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Section 85 rollovers

From tax expert Gerry Vittoratos
April 14 2020

Section 85 of the Income Tax Act (ITA) is an important tool in the tax arsenal of corporations. It can be used in many instances to defer taxation for certain transactions, especially complex corporate structures. In this article, we will see the ins and outs of this important section of the ITA.

Purpose of section 85 rollovers

The main purpose of section 85 rollovers is to transfer assets on a tax-deferred basis from a taxpayer (transferor) to a Canadian corporation (transferee). The common example of the use of this section is when a taxpayer, who is self-employed, wants to incorporate his/her business and wants to avoid immediate taxation on the transfer of assets to their newly created corporation.

A taxpayer can be an individual, a corporation or a trust. A Canadian corporation is defined under ITA 89(1) as a corporation incorporated in Canada or a resident of Canada since the 18th of June, 1971.

You can transfer assets between the taxpayers and corporations on a tax-deferred basis, but this is at the discretion of the taxpayer. In certain instances, it might be beneficial to trigger a taxable transaction, such as an estate freeze*. This is done through the elected amount.

Main advantages of using section 85 rollovers

  • Deferring the payment of taxes in the context of transactions which do not give rise to the real economic disposal of goods (example: incorporation of a company).
  • Facilitate corporate reorganizations.
  •  Make certain estate freezes possible:
    • by the transfer of shares to a company;
    • o   by the transfer of assets to a company.
  • Benefit from the legal and tax advantages attached to a company.

Disadvantages of using section 85 rollovers

Potential double taxation of capital gains

The transfer of property to a company may result in double taxation at the capital gains level; either once in the company on the property acquired and once with the taxpayer on the property received in return. For example, if the taxpayer transfers a valuable asset at cost (elected amount) to a corporation and receives consideration in shares, a quick sale of the asset by the corporation and the shares by the taxpayer will create a scenario of double taxation (gain from the difference between FMV and elected amount will be realized on both ends simultaneously). This disadvantage can be minimized if the company's shares are sold at a later date.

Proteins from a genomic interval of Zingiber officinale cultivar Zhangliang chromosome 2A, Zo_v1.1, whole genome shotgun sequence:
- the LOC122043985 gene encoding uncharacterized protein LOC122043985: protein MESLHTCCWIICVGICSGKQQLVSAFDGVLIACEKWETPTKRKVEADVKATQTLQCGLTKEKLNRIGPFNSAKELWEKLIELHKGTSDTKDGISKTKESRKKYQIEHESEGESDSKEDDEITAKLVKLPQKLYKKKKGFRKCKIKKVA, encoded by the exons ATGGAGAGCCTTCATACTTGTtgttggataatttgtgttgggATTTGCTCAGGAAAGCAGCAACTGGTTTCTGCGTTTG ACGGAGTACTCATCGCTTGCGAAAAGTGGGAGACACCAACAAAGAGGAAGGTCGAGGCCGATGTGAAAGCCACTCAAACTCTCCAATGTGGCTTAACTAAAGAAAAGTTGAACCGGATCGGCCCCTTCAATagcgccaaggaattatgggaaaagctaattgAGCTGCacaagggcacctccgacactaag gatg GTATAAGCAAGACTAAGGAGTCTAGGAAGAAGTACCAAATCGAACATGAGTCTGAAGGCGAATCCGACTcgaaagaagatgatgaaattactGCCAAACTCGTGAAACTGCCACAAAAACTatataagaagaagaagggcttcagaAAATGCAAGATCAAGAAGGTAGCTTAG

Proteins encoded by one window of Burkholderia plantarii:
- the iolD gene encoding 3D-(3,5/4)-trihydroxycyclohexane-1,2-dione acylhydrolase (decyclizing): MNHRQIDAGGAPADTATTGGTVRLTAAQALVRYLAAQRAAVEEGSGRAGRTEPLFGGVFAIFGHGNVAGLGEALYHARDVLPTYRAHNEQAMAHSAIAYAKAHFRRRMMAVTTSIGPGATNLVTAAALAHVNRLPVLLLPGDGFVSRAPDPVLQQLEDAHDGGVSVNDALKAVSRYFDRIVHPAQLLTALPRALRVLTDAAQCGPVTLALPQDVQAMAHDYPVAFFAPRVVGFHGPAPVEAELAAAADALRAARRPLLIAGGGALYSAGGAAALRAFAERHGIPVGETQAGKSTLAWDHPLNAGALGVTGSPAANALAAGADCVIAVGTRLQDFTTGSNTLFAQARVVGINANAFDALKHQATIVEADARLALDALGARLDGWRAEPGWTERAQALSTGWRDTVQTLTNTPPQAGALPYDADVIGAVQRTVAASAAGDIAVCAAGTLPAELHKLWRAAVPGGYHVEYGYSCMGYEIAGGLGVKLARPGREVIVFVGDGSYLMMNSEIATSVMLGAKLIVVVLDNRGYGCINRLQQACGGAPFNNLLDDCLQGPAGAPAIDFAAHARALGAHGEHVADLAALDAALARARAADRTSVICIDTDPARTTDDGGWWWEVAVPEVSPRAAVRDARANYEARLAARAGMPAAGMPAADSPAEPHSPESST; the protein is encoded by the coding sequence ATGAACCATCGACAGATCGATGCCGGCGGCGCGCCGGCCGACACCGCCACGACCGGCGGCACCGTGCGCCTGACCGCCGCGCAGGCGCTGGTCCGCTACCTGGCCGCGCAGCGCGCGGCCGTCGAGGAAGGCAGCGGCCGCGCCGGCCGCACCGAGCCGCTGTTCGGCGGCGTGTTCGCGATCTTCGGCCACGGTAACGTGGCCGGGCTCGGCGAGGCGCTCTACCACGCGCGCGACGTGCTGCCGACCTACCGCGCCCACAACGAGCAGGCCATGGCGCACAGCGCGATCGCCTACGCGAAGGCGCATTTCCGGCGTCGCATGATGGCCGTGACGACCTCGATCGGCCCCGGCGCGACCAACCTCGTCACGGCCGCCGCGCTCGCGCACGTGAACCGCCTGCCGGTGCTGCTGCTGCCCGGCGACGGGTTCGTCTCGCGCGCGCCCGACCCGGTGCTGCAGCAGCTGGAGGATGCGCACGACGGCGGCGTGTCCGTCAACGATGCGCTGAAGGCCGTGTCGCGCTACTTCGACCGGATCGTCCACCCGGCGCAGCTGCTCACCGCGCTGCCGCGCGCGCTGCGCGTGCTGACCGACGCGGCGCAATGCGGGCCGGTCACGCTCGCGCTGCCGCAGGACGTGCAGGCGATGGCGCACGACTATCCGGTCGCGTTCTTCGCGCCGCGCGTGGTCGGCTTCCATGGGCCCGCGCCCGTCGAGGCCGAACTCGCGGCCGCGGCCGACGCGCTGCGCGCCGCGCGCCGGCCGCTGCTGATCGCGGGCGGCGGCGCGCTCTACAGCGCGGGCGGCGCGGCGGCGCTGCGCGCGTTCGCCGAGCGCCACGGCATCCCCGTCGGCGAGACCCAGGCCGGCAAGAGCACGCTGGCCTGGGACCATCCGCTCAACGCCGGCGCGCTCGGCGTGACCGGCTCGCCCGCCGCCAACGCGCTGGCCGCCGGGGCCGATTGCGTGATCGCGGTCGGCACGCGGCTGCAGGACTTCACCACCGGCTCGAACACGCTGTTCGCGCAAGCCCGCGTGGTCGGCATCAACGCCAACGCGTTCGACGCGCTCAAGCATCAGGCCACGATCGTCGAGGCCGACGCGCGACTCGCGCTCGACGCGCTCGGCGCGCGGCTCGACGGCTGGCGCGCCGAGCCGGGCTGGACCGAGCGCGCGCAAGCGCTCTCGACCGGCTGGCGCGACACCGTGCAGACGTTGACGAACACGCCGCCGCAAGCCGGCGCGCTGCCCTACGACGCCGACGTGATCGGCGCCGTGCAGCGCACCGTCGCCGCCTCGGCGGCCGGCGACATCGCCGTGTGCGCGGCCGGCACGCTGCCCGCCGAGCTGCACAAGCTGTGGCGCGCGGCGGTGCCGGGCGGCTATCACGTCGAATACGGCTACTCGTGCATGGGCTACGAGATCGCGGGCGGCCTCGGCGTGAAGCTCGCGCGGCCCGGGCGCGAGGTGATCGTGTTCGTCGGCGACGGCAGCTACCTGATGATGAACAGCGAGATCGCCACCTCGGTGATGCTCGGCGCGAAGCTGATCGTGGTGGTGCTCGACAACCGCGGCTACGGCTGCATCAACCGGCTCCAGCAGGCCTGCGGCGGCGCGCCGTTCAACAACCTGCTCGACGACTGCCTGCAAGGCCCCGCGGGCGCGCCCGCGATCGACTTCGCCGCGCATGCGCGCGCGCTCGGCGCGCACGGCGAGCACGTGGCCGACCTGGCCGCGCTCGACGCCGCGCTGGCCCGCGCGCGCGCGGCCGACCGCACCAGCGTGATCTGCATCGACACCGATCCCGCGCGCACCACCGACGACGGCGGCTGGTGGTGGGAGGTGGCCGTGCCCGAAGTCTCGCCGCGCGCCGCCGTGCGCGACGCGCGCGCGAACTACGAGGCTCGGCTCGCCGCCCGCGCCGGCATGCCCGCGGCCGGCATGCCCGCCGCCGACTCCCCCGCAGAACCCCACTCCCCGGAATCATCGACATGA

Basic conditions of section 85 rollovers

The table below lists the basic conditions for a section 85 rollover:

Conditions

 1

The transferor is either an individual, corporation or a trust [ITA 85(1)]

 2

The transferee is a taxable Canadian corporation [ITA 89(1)]

 3

The asset rolled over is an eligible property [ITA 85(1.1)]

 4

The consideration received from the transferee must include at least one share of capital stock

 5

A joint election (T2057) must be filed by the prescribed deadline [ITA 85(6)]

 

Important terms

Eligible Property – ITA 85(1.1)

Eligible property that can be transferred under section 85 are:

  • Depreciable capital property (includes eligible capital property)
  • Non-depreciable capital property
  • Canadian resource properties
  • Foreign resource property
  • Inventories
  • Real estate property owned by a non-resident but used in a business carried on in Canada